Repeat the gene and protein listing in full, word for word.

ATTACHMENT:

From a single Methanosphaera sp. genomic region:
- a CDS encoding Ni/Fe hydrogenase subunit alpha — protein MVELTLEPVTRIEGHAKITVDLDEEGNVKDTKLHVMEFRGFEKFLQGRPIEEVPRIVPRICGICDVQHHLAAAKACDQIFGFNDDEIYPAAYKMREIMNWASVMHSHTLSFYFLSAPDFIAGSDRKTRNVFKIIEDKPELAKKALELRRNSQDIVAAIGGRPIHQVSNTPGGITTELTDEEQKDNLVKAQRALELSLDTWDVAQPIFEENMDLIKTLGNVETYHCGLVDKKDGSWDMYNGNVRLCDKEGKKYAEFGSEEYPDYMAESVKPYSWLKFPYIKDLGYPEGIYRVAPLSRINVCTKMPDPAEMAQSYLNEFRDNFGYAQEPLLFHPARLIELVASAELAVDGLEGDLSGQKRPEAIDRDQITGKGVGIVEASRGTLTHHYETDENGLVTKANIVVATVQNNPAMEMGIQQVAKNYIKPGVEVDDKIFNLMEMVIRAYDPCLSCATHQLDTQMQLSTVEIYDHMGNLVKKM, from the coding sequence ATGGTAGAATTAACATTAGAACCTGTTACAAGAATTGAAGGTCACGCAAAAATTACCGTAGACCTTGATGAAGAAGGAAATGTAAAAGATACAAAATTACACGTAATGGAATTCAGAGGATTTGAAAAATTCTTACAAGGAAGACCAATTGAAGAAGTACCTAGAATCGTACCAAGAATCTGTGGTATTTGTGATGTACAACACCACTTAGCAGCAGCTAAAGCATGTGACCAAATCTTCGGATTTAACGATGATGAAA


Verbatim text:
From a single Methanosphaera sp. genomic region:
- a CDS encoding Ni/Fe hydrogenase subunit alpha — protein MVELTLEPVTRIEGHAKITVDLDEEGNVKDTKLHVMEFRGFEKFLQGRPIEEVPRIVPRICGICDVQHHLAAAKACDQIFGFNDDEIYPAAYKMREIMNWASVMHSHTLSFYFLSAPDFIAGSDRKTRNVFKIIEDKPELAKKALELRRNSQDIVAAIGGRPIHQVSNTPGGITTELTDEEQKDNLVKAQRALELSLDTWDVAQPIFEENMDLIKTLGNVETYHCGLVDKKDGSWDMYNGNVRLCDKEGKKYAEFGSEEYPDYMAESVKPYSWLKFPYIKDLGYPEGIYRVAPLSRINVCTKMPDPAEMAQSYLNEFRDNFGYAQEPLLFHPARLIELVASAELAVDGLEGDLSGQKRPEAIDRDQITGKGVGIVEASRGTLTHHYETDENGLVTKANIVVATVQNNPAMEMGIQQVAKNYIKPGVEVDDKIFNLMEMVIRAYDPCLSCATHQLDTQMQLSTVEIYDHMGNLVKKM, from the coding sequence ATGGTAGAATTAACATTAGAACCTGTTACAAGAATTGAAGGTCACGCAAAAATTACCGTAGACCTTGATGAAGAAGGAAATGTAAAAGATACAAAATTACACGTAATGGAATTCAGAGGATTTGAAAAATTCTTACAAGGAAGACCAATTGAAGAAGTACCTAGAATCGTACCAAGAATCTGTGGTATTTGTGATGTACAACACCACTTAGCAGCAGCTAAAGCATGTGACCAAATCTTCGGATTTAACGATGATGAAA